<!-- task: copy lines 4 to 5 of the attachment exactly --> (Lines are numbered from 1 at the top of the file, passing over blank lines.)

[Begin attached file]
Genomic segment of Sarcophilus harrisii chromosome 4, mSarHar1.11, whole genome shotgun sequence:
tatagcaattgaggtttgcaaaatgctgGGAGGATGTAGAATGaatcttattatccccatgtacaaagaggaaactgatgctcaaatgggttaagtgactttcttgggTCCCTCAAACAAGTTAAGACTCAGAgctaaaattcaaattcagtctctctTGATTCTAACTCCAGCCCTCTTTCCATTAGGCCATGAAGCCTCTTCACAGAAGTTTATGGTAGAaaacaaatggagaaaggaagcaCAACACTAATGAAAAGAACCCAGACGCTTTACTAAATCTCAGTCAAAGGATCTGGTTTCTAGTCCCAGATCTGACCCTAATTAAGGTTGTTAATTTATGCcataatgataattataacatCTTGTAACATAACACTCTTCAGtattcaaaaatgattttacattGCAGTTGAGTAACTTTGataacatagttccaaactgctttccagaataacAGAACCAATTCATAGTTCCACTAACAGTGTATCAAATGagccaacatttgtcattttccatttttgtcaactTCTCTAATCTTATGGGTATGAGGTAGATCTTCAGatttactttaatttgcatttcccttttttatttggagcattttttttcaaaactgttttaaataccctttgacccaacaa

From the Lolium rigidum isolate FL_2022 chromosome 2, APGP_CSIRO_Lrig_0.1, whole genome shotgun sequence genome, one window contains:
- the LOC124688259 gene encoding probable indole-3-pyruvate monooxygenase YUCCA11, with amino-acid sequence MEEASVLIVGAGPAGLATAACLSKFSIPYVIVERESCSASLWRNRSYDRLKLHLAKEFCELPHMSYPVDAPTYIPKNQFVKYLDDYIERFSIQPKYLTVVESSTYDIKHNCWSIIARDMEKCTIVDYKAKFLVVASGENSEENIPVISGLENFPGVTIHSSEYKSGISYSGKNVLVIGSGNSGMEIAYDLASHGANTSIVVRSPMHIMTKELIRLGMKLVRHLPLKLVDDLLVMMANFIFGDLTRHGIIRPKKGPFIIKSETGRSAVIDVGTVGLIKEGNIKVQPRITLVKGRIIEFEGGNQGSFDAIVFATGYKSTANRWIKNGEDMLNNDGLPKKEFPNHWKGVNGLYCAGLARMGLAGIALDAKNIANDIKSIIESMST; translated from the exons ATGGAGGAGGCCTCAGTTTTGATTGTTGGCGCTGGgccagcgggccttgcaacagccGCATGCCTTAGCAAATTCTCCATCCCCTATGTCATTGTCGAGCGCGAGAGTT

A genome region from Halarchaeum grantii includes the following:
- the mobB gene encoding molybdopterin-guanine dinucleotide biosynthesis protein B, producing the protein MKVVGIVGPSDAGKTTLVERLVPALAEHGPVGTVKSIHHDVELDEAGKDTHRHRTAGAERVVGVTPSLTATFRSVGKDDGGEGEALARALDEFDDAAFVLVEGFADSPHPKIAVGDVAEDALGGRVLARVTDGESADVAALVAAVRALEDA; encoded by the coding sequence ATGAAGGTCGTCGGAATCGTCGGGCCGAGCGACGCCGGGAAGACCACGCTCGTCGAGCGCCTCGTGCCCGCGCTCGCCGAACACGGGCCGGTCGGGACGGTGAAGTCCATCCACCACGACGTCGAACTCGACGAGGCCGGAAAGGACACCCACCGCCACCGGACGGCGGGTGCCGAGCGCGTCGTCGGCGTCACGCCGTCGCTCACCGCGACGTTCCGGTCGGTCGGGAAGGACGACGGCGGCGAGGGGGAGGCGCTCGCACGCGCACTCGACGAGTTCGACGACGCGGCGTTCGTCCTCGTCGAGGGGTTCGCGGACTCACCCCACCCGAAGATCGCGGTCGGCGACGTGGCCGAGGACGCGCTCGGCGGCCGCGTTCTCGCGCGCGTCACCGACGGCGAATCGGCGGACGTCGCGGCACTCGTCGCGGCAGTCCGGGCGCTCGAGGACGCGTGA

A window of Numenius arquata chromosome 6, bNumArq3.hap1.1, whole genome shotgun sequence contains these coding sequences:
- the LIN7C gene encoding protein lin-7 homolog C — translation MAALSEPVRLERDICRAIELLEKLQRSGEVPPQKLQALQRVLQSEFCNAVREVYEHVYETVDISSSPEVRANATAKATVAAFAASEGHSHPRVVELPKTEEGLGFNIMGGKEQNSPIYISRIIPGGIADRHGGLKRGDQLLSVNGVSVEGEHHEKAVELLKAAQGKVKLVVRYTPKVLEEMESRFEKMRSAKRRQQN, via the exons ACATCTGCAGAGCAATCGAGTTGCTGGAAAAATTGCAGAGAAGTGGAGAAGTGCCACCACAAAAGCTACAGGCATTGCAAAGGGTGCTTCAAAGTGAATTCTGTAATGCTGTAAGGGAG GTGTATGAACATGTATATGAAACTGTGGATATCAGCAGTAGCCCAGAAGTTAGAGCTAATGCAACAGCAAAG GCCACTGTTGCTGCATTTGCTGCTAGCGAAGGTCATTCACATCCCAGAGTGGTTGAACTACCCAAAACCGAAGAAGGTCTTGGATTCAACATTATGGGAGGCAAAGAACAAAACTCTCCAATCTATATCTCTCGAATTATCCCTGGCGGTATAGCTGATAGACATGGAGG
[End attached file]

- the LOC124688259 gene encoding probable indole-3-pyruvate monooxygenase YUCCA11, with amino-acid sequence MEEASVLIVGAGPAGLATAACLSKFSIPYVIVERESCSASLWRNRSYDRLKLHLAKEFCELPHMSYPVDAPTYIPKNQFVKYLDDYIERFSIQPKYLTVVESSTYDIKHNCWSIIARDMEKCTIVDYKAKFLVVASGENSEENIPVISGLENFPGVTIHSSEYKSGISYSGKNVLVIGSGNSGMEIAYDLASHGANTSIVVRSPMHIMTKELIRLGMKLVRHLPLKLVDDLLVMMANFIFGDLTRHGIIRPKKGPFIIKSETGRSAVIDVGTVGLIKEGNIKVQPRITLVKGRIIEFEGGNQGSFDAIVFATGYKSTANRWIKNGEDMLNNDGLPKKEFPNHWKGVNGLYCAGLARMGLAGIALDAKNIANDIKSIIESMST; translated from the exons ATGGAGGAGGCCTCAGTTTTGATTGTTGGCGCTGGgccagcgggccttgcaacagccGCATGCCTTAGCAAATTCTCCATCCCCTATGTCATTGTCGAGCGCGAGAGTT

A genome region from Halarchaeum grantii includes the following: